Re: Garbage collection (Chris Noonan)
13 Sep 2004 12:32:08 -0400

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From: (Chris Noonan)
Newsgroups: comp.compilers
Date: 13 Sep 2004 12:32:08 -0400
References: 04-07-085 04-08-011 04-08-032 04-08-116 04-09-013 04-09-045
Keywords: GC
Posted-Date: 13 Sep 2004 12:32:08 EDT

Sebastian wrote:
> Nick Roberts wrote:
> > I should point out that there are two kinds of problem with holes: (a)
> > running out of actual memory; (b) running out of (logical) address
> > space. I think it is (b) that is the problem with large holes.
> Hmm, unless your system has virtual memory allmost equal in size to logical
> address space for applications, then this is prpbably barely a problem. You
> can't allocate more memory than swap space + physical mem allows, so even
> significant fragmentation in case of such large objects is just
> fragmentation of address space. When size of allocatable memory approaches
> the size of logical address space compacting is no good either, as you have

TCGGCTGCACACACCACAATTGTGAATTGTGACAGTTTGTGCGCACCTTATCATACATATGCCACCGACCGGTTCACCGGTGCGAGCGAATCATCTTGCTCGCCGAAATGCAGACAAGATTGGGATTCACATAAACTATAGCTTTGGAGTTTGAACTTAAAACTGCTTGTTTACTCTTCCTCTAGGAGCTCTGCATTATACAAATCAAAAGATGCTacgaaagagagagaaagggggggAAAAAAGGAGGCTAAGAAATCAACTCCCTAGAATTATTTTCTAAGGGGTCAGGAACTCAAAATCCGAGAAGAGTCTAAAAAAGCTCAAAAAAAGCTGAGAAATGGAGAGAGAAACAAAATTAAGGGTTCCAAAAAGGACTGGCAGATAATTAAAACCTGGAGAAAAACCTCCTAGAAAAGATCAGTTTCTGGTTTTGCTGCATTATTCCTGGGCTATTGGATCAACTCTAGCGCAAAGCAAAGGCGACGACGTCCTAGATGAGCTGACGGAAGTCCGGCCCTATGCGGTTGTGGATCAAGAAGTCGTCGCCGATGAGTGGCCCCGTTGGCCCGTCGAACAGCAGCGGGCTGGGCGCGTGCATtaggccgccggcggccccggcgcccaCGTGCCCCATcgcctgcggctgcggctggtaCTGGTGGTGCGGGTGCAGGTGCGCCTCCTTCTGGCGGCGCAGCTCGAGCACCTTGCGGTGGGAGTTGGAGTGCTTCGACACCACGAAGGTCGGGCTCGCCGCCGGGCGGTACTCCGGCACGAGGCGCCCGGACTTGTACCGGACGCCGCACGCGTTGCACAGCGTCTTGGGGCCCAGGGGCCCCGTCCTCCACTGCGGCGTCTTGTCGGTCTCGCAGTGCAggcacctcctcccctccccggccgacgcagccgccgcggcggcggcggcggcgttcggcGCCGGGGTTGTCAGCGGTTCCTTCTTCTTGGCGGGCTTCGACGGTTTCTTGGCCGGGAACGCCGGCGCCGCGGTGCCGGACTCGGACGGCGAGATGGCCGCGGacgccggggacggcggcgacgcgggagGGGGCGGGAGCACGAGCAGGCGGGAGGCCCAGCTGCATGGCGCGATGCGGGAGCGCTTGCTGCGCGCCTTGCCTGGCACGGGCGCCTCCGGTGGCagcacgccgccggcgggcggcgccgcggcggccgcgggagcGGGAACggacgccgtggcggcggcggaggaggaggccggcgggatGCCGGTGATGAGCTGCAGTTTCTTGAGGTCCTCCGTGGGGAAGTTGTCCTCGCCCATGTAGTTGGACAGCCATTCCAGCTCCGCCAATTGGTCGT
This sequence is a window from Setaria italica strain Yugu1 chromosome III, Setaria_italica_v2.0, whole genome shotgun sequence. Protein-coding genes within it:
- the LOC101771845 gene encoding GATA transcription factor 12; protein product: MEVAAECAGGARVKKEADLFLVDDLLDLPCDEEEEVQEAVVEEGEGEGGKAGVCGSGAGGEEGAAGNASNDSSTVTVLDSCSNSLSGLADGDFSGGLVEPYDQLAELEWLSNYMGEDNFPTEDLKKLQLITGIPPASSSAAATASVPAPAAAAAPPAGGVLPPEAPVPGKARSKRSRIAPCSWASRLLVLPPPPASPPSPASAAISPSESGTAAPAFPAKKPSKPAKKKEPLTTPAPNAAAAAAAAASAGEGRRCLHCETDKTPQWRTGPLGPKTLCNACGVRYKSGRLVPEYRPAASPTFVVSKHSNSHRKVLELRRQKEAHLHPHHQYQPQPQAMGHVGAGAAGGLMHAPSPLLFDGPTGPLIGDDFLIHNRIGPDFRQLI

> no space to copy. Without compacting you can design your app not to cause
> too much fragmentation (or at least hope that fragmentation won't be as bad
> as 2x) but with compacting you've lost. Compacting system runs out of
> memory when half of the address space is filled.
> >
> >> The main advantage of compacting collector is IMHO extremely fast
> >> allocation
> >
> > Hmmm. Well, that may be an advantage, but isn't the /main/ advantage
> > of a compacting collector the fact that it removes holes? Again, the
> > problem with these holes may be running out of address space, rather
> > than running out of actual memory, but it could be both.
> Well, IMHO the hole removal advantage is overestimated. As Hans Boehm points
> in the linked article, properly designed non compacting allocator rarely
> exhibits fragmentation worse than 2x, while compacting keeps the
> fragmentation just at or slightly above (alignment) 2x.

Interesting analysis regarding address range and paging file
memory. But you omit to say that holes between allocations consume
RAM, which is a far more valuable resource than the other two memory
types. The 2x 'fragmentation' of the copying collector does not
consume RAM.


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